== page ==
Labor productivity growth, which had slowed in the spring, bounced back sharply in the summer to offset most of the rise in labor costs, and thus kept inflation pressures low, the Labor Department reported yesterday.

Meanwhile, the Commerce Department said that a decline in new car sales kept total retail sales unchanged in October following a small drop in the prior month. Earlier the September result had been reported as a small increase.

In an unusually large gain, productivity shot up at a 4.2 percent annual rate. That rise in productivity--the amount of goods and services produced for each hour worked--limited the rise in unit labor costs to only a 0.6 percent rate. Unit labor cost figures show how much of employers' costs of paying their employees has been offset by efficiency gains. Over the past year, productivity at American businesses other than farms was up 2.9 percent, while unit labor costs rose 1.7 percent.

The productivity figures "provide yet additional evidence that the ongoing U.S. economic expansion is exceptional," said economist Joe Liro at Stone & McCarthy Research Associates, a financial markets research firm.

"The third-quarter productivity advance results from an incredible 5.7 percent increase in private sector non-farm output generated by a 1.5 percent increase in private hours worked," Liro said. "The stellar performance . . . should go a long way in postponing the day of reckoning with respect" to the nation's tight labor markets sparking more inflation.

Nevertheless, Stone & McCarthy and other firms, including Goldman Sachs & Co., continued to expect Federal Reserve policymakers to raise their target for overnight interest rates by a quarter-percentage point to 5.5 percent at a meeting Tuesday.

"On the one hand, the logic for tightening monetary policy another notch is compelling to us given the momentum of the economy, the tightness of labor markets and the fact that this is the last good opportunity to tighten monetary policy for a while," said Bill Dudley, chief economist at Goldman Sachs.

"The decision is a very close one, however, and could go either way," Dudley said.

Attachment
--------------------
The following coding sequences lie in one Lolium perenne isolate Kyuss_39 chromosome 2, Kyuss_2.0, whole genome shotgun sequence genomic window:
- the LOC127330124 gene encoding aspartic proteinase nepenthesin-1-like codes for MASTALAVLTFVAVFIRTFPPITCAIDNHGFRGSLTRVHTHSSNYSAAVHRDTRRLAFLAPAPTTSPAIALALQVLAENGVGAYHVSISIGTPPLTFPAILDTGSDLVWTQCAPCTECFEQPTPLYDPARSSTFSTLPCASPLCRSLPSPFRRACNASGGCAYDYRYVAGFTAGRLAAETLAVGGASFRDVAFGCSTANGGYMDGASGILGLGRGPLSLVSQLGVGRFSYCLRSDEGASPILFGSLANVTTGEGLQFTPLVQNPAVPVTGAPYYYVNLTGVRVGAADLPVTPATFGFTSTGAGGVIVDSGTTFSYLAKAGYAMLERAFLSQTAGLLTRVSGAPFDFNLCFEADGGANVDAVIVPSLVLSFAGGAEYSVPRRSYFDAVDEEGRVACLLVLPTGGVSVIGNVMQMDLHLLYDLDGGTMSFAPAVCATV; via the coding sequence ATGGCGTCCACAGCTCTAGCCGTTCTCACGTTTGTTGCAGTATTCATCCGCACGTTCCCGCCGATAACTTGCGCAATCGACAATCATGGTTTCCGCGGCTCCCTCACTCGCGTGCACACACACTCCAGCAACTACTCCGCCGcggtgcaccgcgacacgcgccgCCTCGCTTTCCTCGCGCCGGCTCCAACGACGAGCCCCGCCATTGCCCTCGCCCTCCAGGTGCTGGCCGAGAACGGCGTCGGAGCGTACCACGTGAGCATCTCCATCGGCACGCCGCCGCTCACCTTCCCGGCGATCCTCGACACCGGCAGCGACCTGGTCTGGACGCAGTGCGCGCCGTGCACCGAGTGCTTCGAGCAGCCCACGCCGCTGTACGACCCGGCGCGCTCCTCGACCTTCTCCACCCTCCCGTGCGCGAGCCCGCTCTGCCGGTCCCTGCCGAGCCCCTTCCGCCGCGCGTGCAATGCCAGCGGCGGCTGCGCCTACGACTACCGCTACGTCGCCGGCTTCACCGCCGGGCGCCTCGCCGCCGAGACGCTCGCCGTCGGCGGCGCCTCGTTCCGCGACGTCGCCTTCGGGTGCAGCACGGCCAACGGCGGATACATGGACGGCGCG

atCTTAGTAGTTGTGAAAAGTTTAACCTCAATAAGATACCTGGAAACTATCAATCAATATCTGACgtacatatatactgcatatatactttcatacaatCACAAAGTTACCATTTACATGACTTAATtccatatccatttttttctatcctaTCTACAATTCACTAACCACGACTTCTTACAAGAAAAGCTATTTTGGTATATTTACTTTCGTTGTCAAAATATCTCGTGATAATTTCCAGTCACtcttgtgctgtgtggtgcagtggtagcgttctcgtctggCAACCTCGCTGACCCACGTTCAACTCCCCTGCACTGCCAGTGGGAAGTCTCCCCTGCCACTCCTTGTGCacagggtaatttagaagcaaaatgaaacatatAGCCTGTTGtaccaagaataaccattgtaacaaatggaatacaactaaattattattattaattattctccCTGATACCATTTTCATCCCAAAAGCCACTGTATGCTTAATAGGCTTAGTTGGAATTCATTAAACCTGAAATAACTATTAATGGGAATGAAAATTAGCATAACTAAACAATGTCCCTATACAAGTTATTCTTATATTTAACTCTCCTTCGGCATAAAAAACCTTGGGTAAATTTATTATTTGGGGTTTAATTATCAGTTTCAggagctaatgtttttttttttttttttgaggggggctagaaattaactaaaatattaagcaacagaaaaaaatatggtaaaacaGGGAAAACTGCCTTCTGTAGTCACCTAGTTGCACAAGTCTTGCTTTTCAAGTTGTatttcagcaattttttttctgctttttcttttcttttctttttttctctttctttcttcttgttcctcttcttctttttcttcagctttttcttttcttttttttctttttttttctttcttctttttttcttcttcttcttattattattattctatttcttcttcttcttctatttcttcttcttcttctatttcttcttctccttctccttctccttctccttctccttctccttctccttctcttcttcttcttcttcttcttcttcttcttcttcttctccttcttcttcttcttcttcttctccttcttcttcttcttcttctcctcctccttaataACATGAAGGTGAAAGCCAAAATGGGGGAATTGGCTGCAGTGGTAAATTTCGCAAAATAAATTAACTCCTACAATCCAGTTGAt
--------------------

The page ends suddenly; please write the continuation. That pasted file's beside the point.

Other analysts agreed that it is a close call but said they thought it would go the other way.

For example, Maury N. Harris, chief economist at PaineWebber Inc. in New York, told his firm's clients, "Reflecting the flattening of recent retail sales coupled with exceptionally strong productivity growth, which raises the Federal Reserve's 'speed limit' for noninflationary growth, we still do not expect the Fed to raise [overnight rates]," although the 0.3 percent October rise in the "core" portion of the producer price index for finished goods "makes our forecast a 'close call.' "

Mickey Levy, chief economist at Bank of America, said the flatness in retail sales for the second month in a row was "a clear sign that the demand side of the economy is slowing in response to Fed tightening earlier in the year."

As for next Tuesday, Levy said, "They ought to tighten, because I think they should take steps to lower inflation to zero. But I place a higher probability on the [Fed] remaining on hold."

In a speech late last month, Fed Chairman Alan Greenspan predicted that some revisions in the gross domestic product estimates from the Commerce Department, along with new ones for the third quarter, would cause upward revisions in productivity growth roughly in line with those reported yesterday.

Even so, Greenspan believes the most accurate figures available are those that cover nonfinancial corporations rather than the entire non-farm business sector.

"I believe data for the nonfinancial corporate sector afford a more accurate, though admittedly more narrow, measure of productivity performance," Greenspan said. "And here the numbers are still more impressive, nearly 3 percent on average over the past five years, and more than 4 percent over the past two. By this measure, productivity growth in the 1970s and 1980s also averaged about 1.75 percent a year.

"Moreover, the acceleration in productivity appears reasonably widespread among nonfinancial corporate firms beyond the high-tech industries themselves, even though gains in output per hour in the advanced technology companies have verged on the awesome."

Revisions in the productivity numbers for nonfinancial corporations through the second quarter of this year released yesterday support Greenspan's conclusion. Figures for the third quarter will be available next month.


Labor productivity rose steeply last quarter.

Percent change, quarterly at an annual rate

3rd quarter: 4.2%

SOURCE: Labor Department